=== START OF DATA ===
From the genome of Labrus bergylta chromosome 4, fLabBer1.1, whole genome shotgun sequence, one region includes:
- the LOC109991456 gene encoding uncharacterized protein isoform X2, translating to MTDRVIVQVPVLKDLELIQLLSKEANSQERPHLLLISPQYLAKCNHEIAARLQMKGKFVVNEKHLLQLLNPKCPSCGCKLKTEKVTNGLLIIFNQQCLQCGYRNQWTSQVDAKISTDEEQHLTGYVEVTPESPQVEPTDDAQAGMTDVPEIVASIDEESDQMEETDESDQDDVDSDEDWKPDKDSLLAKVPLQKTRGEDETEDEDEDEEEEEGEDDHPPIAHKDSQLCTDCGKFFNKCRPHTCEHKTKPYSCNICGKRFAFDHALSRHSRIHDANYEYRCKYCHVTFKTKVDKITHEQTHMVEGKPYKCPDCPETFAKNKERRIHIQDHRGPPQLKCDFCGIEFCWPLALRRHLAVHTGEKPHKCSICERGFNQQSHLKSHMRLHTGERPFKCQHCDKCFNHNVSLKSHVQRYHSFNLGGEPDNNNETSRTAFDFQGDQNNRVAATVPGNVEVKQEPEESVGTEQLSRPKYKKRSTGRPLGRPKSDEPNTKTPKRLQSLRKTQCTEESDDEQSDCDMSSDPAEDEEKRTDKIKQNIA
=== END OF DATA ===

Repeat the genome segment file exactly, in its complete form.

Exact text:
From the genome of Labrus bergylta chromosome 4, fLabBer1.1, whole genome shotgun sequence, one region includes:
- the LOC109991456 gene encoding uncharacterized protein isoform X2, translating to MTDRVIVQVPVLKDLELIQLLSKEANSQERPHLLLISPQYLAKCNHEIAARLQMKGKFVVNEKHLLQLLNPKCPSCGCKLKTEKVTNGLLIIFNQQCLQCGYRNQWTSQVDAKISTDEEQHLTGYVEVTPESPQVEPTDDAQAGMTDVPEIVASIDEESDQMEETDESDQDDVDSDEDWKPDKDSLLAKVPLQKTRGEDETEDEDEDEEEEEGEDDHPPIAHKDSQLCTDCGKFFNKCRPHTCEHKTKPYSCNICGKRFAFDHALSRHSRIHDANYEYRCKYCHVTFKTKVDKITHEQTHMVEGKPYKCPDCPETFAKNKERRIHIQDHRGPPQLKCDFCGIEFCWPLALRRHLAVHTGEKPHKCSICERGFNQQSHLKSHMRLHTGERPFKCQHCDKCFNHNVSLKSHVQRYHSFNLGGEPDNNNETSRTAFDFQGDQNNRVAATVPGNVEVKQEPEESVGTEQLSRPKYKKRSTGRPLGRPKSDEPNTKTPKRLQSLRKTQCTEESDDEQSDCDMSSDPAEDEEKRTDKIKQNIA